Even though this quote, attributed to the Greek philosopher Plato, was written around the year 390 B.C., it still holds true today.  We can all attest to the significant number of people around us that are struggling with issues, whether health challenges, financial stresses, or personal sorrows.

Did you ever have the experience of meeting someone, and your first impression was the person was distant, reserved and detached?   Then later you discovered that just before that meeting the person was diagnosed with breast cancer?  Or the seemingly irritable co-worker is caring at home for her husband with advanced Alzheimer’s Disease?  Or that the impatient young woman who cuts in line at the pharmacy is so worried about her two sick toddlers at home?  We don’t really know what struggles someone else is experiencing.
Two of the most kind and positive people I know are Lauren Rapp and Amy Hendry, Senior Director and Program Director, respectively, of the Ledyard Senior Center.  I asked them how they deal with the multitude of problems presented by the senior population day after day, yet seem to remain optimistic, patient and kind.
This is what they said.  “We love our jobs, and more importantly, the seniors we work for and serve.  For us, there is no other option than to be positive, hopeful, forgiving and honest.  And to practice that with respect. We build community. We are a safe place. No judgment.  Just come and ‘be.’”
Lauren said, “I practice ‘forward ever, backward never,’ a principle from my Dad that I was raised on.”
Sounds like a prescription for practicing kindness that we can all emulate.
Alice Facente is a community health nurse for the Backus Health System. This advice should not replace the advice of your personal health care provider. To comment on this column or others, visit the Healthy Living blog at or e-mail Ms. Facente or any of the Healthy Living columnists at

Monday, May 11, 2015


Take the pledge to stop distracted driving

They call it “DWI — Driving While Intexticated.”  Haven’t we all had the experience of seeing a car that seems to be drifting, and when you glance into the driver’s window, the driver is texting or gabbing on a hand-held cell phone?  It seems to be an increasing trend.  I saw it three times on my 13-mile commute to work the other day.  It was disturbing.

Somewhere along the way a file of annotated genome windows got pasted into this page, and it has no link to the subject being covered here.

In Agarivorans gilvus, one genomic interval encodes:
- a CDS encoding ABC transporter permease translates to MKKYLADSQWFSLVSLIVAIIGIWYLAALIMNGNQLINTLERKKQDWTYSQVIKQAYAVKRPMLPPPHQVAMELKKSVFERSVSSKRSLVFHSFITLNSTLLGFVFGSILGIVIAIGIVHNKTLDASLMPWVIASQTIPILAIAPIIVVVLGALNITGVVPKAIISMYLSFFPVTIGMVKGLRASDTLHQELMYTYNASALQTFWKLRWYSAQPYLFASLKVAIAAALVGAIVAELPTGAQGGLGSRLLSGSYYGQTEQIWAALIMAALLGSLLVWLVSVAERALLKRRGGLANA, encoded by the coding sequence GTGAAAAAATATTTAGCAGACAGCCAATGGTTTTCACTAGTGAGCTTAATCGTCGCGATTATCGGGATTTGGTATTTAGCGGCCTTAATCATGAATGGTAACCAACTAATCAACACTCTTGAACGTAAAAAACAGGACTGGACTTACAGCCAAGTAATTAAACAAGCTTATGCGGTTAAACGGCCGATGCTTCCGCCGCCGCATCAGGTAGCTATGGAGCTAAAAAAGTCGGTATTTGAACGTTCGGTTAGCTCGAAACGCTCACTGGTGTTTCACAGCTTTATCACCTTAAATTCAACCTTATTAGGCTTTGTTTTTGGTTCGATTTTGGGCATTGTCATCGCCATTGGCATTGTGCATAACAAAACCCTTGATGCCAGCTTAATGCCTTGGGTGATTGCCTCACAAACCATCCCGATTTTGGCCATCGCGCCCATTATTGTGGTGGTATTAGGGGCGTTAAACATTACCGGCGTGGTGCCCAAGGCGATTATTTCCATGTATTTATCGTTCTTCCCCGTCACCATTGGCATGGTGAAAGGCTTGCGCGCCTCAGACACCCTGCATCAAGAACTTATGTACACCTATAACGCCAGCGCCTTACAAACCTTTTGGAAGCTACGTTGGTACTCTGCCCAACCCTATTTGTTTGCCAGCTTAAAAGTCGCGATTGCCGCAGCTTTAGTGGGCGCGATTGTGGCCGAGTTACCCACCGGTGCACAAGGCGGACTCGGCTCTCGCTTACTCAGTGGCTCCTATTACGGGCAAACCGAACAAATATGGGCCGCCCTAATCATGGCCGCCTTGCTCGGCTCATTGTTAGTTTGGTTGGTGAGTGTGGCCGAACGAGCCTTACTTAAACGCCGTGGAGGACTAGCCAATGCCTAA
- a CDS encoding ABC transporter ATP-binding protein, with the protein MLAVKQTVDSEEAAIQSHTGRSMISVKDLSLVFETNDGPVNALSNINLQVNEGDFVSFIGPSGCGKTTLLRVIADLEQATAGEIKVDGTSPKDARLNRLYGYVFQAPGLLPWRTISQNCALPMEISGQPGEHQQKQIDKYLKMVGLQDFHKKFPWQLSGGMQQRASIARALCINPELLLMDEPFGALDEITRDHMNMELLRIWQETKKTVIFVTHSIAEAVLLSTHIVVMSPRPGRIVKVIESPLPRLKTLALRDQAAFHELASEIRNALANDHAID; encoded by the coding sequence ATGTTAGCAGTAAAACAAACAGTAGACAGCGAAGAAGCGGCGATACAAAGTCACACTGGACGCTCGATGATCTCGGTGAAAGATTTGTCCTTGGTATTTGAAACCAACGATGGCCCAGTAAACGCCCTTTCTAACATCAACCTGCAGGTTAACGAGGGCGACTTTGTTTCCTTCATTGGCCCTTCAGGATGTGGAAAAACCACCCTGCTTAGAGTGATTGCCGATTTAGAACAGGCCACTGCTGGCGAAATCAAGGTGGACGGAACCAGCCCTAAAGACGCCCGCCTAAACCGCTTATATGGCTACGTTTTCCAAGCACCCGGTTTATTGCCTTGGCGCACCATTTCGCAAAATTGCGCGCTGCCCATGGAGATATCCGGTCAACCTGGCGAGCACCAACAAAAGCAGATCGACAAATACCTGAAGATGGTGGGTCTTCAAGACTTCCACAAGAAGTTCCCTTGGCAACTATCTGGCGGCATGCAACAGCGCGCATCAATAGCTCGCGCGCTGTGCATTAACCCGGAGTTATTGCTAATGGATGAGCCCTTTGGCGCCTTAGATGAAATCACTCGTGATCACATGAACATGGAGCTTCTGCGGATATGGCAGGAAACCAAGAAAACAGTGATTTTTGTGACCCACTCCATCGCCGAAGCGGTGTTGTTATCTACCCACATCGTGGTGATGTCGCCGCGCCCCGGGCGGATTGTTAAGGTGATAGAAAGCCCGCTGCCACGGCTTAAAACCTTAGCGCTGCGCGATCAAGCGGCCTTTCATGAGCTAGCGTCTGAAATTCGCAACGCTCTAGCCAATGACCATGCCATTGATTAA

When I got to work, I talked about it with my friend Jill Schaff, RN, Backus Trauma Program Manager.  I asked if she saw many motor vehicle accidents that were attributed to distracted driving.  “Unfortunately, trauma cases come in to the ED all the time, and it’s readily apparent that the driver was distracted, either talking on a hand-held cell phone, or texting.”   She said it’s not hard to prove: the police can access your cell phone activity record if there is reasonable suspicion of an unlawful activity like texting and driving resulting in a motor vehicle accident.    
Many drivers assume they can handle texting while driving, but these statistics prove otherwise:
The National Safety Council reports that texting while driving causes 1.6 million accidents per year, which is nearly 25 percent of all car accidents. 
The Institute for Highway Safety Fatality reports that 11 teen deaths every day are attributed to texting while driving.
Texting while driving makes you 23 times more likely to crash and is the same as driving after drinking four beers, according to the National Highway Transportation Safety Administration.
May is Trauma Awareness Month, and also includes National Emergency Medical Services Week, appropriate times to raise awareness about the dangers of distracted driving.  Jill has purchased red rubber thumb rings that say “TXTG KLS.”   She plans to hand them out at Backus Safety Camp on Saturday, May 16, as a reminder that indeed, “Texting Kills” while driving. 
Hartford HealthCare has a campaign directed at people of all ages.  It’s called “Thumbs Up, Phones Down.”
Please take this pledge at Then, ask your friends to do the same. Here is the pledge: